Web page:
Let’s say you walked into a room full of Glee fans and told them that the show’s one and only Chris Colfer—the multitalented actor and one of Time’s 100 Most Influential People—had a film coming out. Not only does Colfer star in it, he also wrote it. Oh, and the movie takes place in a high school—not one in which the students warble Journey tunes at the drop of a glittery hat, but still. The air would be filled with the sound of cars peeling out of driveways, as his devotees (the ones actually old enough to drive, mind you) and their Colfer-curious friends rushed to check out this opus as soon as humanly possible.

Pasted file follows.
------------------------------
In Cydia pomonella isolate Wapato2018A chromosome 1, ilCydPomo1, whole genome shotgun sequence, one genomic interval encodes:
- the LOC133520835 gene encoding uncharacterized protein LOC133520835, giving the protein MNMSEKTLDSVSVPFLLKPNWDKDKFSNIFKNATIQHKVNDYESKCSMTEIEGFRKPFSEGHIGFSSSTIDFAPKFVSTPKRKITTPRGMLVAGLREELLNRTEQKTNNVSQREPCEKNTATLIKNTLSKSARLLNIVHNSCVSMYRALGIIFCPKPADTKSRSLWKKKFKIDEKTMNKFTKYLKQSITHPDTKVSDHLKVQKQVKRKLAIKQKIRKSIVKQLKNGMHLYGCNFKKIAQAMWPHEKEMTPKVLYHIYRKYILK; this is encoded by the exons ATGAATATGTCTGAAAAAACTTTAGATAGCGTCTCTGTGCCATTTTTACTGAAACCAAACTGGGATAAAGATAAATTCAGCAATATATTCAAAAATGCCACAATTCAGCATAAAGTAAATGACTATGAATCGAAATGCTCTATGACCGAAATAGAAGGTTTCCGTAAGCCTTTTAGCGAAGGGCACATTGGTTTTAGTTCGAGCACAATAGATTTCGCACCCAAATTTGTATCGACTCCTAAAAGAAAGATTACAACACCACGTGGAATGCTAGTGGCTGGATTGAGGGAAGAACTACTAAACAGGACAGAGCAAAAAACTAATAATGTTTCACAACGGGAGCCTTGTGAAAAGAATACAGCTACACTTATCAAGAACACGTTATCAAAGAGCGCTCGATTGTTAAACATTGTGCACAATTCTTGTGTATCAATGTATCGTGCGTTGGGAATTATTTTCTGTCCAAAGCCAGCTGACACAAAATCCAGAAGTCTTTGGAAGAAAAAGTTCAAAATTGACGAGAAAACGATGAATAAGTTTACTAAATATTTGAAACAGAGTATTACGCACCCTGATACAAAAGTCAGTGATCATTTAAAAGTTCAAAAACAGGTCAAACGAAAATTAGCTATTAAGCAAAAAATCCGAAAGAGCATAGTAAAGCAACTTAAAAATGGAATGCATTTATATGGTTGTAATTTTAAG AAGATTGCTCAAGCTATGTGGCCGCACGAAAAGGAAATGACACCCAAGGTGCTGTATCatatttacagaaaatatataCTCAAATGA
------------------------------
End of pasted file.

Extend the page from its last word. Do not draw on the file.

Now imagine that you peek in on these same folks as they watch this story about a smart, ambitious but stifled student who’s immediately killed by a freak act of nature—see title—and posthumously recounts how everyone on campus despised him. If they’re totally unfamiliar with the Heathers school of pitch-black teen satire, they may think the character’s plan to blackmail students to join his literary magazine is, like, edgy. They’ll fidget as a host of other actors, from Bachelorette’s Rebel Wilson to Allison Janney, try to add something resembling actual comedy or drama to the mix, only to be undermined by so much half-baked pathos and so many DOA barbs (“I hate you more than I hate the Holocaust!”). Then observe as all but the hard-core Colferphiles slink out embarrassed, feeling as confused and discombobulated as if they too just took an electric bolt to the brain.
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